The biggest strength of ZT is that it seems to work – as the figures above demonstrate. It is also relatively cheap to implement and seems to have an immediate effect on crime, unlike the more expensive, long term, social solutions preferred by Left Realists. It also makes the public feel as if something is being done about crime, and gives victims a sense of justice.

However, there are many downsides – Firstly, Zero Tolerance Policing in New York resulted in a lot more people being arrested for possession of marijuana – 25 000 a year by 2012 (one every ten minutes) – some of those people lost their jobs or rental houses as a result. If labelling theory is correct, once labelled as a criminal, these people will find it very hard to get jobs in the future.

Secondly, despite the claims of the right wing governments who implemented them, comparative analysis shows that there are other causes of crime reduction – crime has gone down in cities in the US and the UK without the widespread use of Zero Tolerance techniques – Target Hardening, the increased time people spend online (and thus not on the streets), the declining use of drugs, and even abortion have been suggested as the REAL reasons crime is going down.

Thirdly, Zero Tolerance might be racist in consequence – somewhere in the region of 85% of people dealt with under Zero Tolerance in New York were/ are black or Hispanic.

Fourthly ZT focuses on minor crimes, and street crimes, ignoring the more serious crimes committed by elites, which Marxists see as more harmful. It also does little to address the underlying causes of crime.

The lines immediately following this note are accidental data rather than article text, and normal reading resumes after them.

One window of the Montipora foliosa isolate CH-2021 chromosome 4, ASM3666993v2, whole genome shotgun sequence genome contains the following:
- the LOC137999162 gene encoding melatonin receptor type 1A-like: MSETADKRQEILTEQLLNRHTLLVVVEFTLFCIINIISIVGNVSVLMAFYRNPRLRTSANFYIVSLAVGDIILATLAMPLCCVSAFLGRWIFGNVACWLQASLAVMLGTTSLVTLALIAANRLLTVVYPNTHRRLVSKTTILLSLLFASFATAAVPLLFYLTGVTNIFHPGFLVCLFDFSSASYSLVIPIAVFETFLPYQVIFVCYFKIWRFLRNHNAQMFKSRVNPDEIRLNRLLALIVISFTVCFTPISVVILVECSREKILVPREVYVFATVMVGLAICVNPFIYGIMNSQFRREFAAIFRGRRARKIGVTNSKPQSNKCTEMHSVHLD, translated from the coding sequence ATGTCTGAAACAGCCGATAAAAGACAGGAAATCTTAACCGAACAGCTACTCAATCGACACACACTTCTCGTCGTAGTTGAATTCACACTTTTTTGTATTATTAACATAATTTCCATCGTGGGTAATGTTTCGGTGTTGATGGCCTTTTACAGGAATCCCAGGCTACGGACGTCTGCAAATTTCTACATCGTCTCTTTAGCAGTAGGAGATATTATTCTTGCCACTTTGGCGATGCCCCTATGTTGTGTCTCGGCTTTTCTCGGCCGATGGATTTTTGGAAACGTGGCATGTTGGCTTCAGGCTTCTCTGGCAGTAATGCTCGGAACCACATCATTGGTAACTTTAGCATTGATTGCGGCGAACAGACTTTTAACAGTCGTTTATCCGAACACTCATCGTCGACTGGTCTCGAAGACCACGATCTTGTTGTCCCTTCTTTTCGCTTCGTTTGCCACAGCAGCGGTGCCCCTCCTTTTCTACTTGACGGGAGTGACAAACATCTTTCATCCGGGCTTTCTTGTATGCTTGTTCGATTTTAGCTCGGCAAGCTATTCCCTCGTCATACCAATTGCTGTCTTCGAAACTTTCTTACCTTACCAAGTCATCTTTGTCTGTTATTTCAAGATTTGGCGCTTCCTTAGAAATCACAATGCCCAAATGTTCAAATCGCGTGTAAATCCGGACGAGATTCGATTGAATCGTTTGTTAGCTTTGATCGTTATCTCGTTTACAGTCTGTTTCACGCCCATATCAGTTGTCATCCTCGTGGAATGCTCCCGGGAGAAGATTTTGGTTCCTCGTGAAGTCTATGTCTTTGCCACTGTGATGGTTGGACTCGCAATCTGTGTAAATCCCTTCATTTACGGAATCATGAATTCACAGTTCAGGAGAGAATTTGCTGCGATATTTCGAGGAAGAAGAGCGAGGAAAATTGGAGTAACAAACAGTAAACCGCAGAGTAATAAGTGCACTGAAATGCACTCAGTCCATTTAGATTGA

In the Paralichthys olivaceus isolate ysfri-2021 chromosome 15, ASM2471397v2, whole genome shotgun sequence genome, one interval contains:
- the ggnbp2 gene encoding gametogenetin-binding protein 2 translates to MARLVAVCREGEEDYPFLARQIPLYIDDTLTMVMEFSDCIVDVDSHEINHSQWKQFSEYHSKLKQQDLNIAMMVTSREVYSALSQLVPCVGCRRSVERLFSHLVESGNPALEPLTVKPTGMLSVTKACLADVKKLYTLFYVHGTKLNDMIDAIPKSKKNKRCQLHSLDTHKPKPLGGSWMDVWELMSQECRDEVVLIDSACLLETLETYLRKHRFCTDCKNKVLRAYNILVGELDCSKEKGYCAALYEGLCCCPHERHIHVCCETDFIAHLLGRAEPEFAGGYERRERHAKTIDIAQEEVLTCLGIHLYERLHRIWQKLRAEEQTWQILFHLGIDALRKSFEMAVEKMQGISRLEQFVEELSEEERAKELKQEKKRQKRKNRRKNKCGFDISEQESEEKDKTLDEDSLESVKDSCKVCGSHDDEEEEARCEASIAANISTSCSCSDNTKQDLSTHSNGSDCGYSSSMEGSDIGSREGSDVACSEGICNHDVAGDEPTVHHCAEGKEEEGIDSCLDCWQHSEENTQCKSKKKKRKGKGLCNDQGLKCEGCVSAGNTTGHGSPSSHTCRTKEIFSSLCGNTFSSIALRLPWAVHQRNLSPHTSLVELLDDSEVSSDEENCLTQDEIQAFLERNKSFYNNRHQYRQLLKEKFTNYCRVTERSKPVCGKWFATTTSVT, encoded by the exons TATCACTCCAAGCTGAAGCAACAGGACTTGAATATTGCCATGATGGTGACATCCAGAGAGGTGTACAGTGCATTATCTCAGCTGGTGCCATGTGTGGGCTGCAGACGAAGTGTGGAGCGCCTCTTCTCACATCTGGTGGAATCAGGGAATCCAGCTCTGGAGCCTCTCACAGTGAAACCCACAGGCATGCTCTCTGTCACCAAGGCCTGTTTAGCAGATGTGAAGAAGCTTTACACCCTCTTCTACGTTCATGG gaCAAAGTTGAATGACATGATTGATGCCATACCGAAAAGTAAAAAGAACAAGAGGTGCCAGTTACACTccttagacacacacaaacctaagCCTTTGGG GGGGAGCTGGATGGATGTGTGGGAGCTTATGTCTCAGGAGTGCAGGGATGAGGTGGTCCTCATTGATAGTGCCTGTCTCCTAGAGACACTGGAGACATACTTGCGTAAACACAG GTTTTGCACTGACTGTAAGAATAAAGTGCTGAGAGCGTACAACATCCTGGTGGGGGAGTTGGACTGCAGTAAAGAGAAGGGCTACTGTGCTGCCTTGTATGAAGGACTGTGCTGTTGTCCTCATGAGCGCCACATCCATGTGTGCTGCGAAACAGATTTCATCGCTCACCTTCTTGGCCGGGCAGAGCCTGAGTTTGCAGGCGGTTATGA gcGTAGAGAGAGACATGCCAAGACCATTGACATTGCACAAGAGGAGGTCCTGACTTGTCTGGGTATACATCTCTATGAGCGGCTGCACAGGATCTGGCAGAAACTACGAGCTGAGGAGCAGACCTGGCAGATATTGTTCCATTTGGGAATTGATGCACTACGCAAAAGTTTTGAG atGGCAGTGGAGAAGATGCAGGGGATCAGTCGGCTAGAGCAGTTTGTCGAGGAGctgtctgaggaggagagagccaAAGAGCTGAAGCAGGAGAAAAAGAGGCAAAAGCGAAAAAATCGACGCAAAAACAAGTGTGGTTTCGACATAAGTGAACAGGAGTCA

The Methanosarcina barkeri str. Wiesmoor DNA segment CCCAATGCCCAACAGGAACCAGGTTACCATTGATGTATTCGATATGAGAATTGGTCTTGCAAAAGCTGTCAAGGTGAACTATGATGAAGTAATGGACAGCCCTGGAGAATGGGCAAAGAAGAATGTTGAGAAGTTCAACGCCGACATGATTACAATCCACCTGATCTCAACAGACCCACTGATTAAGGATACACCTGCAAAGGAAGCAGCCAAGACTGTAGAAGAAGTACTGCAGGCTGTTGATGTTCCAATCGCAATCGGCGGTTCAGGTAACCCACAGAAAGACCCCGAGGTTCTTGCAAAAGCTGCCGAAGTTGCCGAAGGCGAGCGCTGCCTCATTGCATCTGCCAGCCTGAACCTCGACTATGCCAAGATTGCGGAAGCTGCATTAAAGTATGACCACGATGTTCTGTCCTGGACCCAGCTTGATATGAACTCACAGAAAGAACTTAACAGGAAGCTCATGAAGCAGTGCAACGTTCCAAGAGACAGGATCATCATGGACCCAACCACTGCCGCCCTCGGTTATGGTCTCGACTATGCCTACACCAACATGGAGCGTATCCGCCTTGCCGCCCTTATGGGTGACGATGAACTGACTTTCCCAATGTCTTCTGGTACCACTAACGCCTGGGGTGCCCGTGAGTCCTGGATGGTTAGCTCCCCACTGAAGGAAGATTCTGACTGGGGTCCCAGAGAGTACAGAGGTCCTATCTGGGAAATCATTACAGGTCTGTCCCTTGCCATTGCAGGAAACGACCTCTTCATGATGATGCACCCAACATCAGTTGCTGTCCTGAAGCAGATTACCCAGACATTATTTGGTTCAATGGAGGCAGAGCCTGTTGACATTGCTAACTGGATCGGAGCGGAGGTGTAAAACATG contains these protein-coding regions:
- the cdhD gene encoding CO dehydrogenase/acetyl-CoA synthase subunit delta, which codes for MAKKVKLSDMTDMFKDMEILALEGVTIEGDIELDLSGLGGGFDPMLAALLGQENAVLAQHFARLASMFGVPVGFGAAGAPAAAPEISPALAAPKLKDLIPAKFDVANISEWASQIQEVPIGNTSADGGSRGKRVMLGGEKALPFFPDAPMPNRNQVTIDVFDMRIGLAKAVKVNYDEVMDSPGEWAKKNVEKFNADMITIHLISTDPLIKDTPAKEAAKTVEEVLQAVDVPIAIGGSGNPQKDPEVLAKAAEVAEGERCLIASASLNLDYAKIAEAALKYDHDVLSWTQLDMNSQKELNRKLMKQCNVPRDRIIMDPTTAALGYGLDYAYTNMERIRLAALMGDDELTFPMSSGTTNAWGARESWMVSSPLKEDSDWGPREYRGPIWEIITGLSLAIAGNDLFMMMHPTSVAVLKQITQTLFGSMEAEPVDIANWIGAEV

Finally, and in conclusion, there is the very real possibility that rather than being about reducing crime, ZT policies are ideological in nature – they allow politicians to claim that they are the ones reducing crime by being ‘tough on crime’, but in reality, crime is going down anyway because of other reasons. Thus maybe ZT has been so widely used because it benefits politicians rather than society as a whole.

Related Posts

Environmental Crime Prevention Strategies 

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Key Concepts for A Level Sociology – Crime and Deviance

A list of definitions of some of the key concepts relevant to the A level sociology crime and deviance module.

Anomie

Where modern social systems encourage excessive individualism – as a consequence there is a general lack of agreement around norms and values – some commentators describe anomie as a state of normlessness.

The context Dependency Deviance –

Whether or not an act is deviant depends on the society in which the act takes place, the historical period, and the actors present. The context dependency of deviance emphasises the fact that the same form of behaviour can be considered deviant in one society, but not deviant in another.

Corporate Crime

Crimes committed by or for corporations or businesses which act to further their interests and have a serious physical or economic impact on employees, consumers and the general public. The drive is usually the desire to increase profits.

Crime

The breach of rules or laws for which some governing authority can ultimately prescribe a punishment – depending on the society this might ultimately mean imprisonment or the death penalty.

Crimogenic Capitalism

The Marxist idea that the exploitative capitalist system generates crime. According to Marxists, the self-interested pursuit of profit lies at the heart of the Capitalist system. The means whereby the Capitalist class get rich is by exploiting workers through paying them as little as possible to increase their profits, and they also encourage materialism, to increase demand for the goods they produce. A final way capitalism generates crime is by creating inequality – resulting in a significant number of people at the bottom of society (the underclass) who are effectively unable to consume at a reasonable level.

Dark figure of crime